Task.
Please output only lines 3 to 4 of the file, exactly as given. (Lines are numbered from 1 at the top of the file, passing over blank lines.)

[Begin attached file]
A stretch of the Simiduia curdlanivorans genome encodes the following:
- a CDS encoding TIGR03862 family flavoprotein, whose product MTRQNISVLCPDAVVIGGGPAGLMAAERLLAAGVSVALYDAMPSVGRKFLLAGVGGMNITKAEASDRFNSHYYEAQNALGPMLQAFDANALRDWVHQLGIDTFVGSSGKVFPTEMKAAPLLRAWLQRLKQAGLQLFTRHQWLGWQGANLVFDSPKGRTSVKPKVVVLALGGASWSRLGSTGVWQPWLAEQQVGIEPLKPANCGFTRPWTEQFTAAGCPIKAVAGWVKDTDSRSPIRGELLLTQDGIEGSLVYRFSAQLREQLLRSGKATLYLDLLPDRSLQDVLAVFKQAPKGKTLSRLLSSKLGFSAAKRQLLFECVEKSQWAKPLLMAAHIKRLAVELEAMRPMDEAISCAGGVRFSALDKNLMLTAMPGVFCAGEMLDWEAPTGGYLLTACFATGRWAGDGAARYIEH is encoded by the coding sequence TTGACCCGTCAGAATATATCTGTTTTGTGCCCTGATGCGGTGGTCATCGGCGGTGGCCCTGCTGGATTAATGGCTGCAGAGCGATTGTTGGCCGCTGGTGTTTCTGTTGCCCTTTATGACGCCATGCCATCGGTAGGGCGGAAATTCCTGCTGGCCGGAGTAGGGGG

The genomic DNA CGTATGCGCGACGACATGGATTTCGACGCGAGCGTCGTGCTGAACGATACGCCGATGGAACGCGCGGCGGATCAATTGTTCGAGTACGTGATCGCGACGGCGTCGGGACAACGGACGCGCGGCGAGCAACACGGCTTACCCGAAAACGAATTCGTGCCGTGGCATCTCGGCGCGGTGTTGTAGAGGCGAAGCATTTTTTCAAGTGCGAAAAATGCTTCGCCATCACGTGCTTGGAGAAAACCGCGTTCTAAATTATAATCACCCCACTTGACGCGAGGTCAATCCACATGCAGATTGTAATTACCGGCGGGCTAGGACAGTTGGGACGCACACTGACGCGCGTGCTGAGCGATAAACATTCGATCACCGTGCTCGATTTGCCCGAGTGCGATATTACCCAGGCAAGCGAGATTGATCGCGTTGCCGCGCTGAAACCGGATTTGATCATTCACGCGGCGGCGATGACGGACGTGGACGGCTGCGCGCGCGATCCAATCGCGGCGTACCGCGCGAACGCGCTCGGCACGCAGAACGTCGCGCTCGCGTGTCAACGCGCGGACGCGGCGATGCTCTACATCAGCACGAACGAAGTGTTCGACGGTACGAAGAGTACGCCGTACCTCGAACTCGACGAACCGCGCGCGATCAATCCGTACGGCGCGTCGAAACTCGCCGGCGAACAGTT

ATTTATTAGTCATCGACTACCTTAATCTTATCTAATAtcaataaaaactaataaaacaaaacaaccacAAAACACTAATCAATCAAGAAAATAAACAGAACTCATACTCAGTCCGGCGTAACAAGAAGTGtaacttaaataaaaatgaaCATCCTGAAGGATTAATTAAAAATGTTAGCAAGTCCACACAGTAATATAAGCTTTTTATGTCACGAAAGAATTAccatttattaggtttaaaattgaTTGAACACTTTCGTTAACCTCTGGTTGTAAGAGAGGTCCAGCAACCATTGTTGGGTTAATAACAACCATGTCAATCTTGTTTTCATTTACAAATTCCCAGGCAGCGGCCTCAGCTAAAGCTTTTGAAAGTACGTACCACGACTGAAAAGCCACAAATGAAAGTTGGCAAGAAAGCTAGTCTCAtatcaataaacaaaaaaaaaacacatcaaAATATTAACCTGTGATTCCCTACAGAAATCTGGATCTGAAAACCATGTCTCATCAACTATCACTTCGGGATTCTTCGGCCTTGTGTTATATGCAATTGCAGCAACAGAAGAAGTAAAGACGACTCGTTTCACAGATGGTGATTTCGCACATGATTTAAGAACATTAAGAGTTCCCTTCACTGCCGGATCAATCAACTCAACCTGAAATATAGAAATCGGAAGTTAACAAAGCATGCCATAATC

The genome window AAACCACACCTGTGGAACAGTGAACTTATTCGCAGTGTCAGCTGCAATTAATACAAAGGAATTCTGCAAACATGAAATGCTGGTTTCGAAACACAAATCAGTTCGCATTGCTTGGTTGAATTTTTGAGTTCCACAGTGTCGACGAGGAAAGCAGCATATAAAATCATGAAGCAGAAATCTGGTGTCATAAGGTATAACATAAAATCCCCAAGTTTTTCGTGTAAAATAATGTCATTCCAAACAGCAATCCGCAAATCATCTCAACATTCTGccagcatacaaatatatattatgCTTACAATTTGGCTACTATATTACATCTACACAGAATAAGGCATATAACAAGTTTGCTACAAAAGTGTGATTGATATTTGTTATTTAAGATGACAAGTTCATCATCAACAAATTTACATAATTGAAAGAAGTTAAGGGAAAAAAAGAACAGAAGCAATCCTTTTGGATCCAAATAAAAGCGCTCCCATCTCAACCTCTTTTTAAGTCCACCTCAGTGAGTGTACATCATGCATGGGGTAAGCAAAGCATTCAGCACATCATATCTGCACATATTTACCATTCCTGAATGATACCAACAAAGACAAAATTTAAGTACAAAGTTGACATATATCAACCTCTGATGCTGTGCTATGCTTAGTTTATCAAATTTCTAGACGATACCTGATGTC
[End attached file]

The genomic DNA CGTATGCGCGACGACATGGATTTCGACGCGAGCGTCGTGCTGAACGATACGCCGATGGAACGCGCGGCGGATCAATTGTTCGAGTACGTGATCGCGACGGCGTCGGGACAACGGACGCGCGGCGAGCAACACGGCTTACCCGAAAACGAATTCGTGCCGTGGCATCTCGGCGCGGTGTTGTAGAGGCGAAGCATTTTTTCAAGTGCGAAAAATGCTTCGCCATCACGTGCTTGGAGAAAACCGCGTTCTAAATTATAATCACCCCACTTGACGCGAGGTCAATCCACATGCAGATTGTAATTACCGGCGGGCTAGGACAGTTGGGACGCACACTGACGCGCGTGCTGAGCGATAAACATTCGATCACCGTGCTCGATTTGCCCGAGTGCGATATTACCCAGGCAAGCGAGATTGATCGCGTTGCCGCGCTGAAACCGGATTTGATCATTCACGCGGCGGCGATGACGGACGTGGACGGCTGCGCGCGCGATCCAATCGCGGCGTACCGCGCGAACGCGCTCGGCACGCAGAACGTCGCGCTCGCGTGTCAACGCGCGGACGCGGCGATGCTCTACATCAGCACGAACGAAGTGTTCGACGGTACGAAGAGTACGCCGTACCTCGAACTCGACGAACCGCGCGCGATCAATCCGTACGGCGCGTCGAAACTCGCCGGCGAACAGTT

ATTTATTAGTCATCGACTACCTTAATCTTATCTAATAtcaataaaaactaataaaacaaaacaaccacAAAACACTAATCAATCAAGAAAATAAACAGAACTCATACTCAGTCCGGCGTAACAAGAAGTGtaacttaaataaaaatgaaCATCCTGAAGGATTAATTAAAAATGTTAGCAAGTCCACACAGTAATATAAGCTTTTTATGTCACGAAAGAATTAccatttattaggtttaaaattgaTTGAACACTTTCGTTAACCTCTGGTTGTAAGAGAGGTCCAGCAACCATTGTTGGGTTAATAACAACCATGTCAATCTTGTTTTCATTTACAAATTCCCAGGCAGCGGCCTCAGCTAAAGCTTTTGAAAGTACGTACCACGACTGAAAAGCCACAAATGAAAGTTGGCAAGAAAGCTAGTCTCAtatcaataaacaaaaaaaaaacacatcaaAATATTAACCTGTGATTCCCTACAGAAATCTGGATCTGAAAACCATGTCTCATCAACTATCACTTCGGGATTCTTCGGCCTTGTGTTATATGCAATTGCAGCAACAGAAGAAGTAAAGACGACTCGTTTCACAGATGGTGATTTCGCACATGATTTAAGAACATTAAGAGTTCCCTTCACTGCCGGATCAATCAACTCAACCTGAAATATAGAAATCGGAAGTTAACAAAGCATGCCATAATC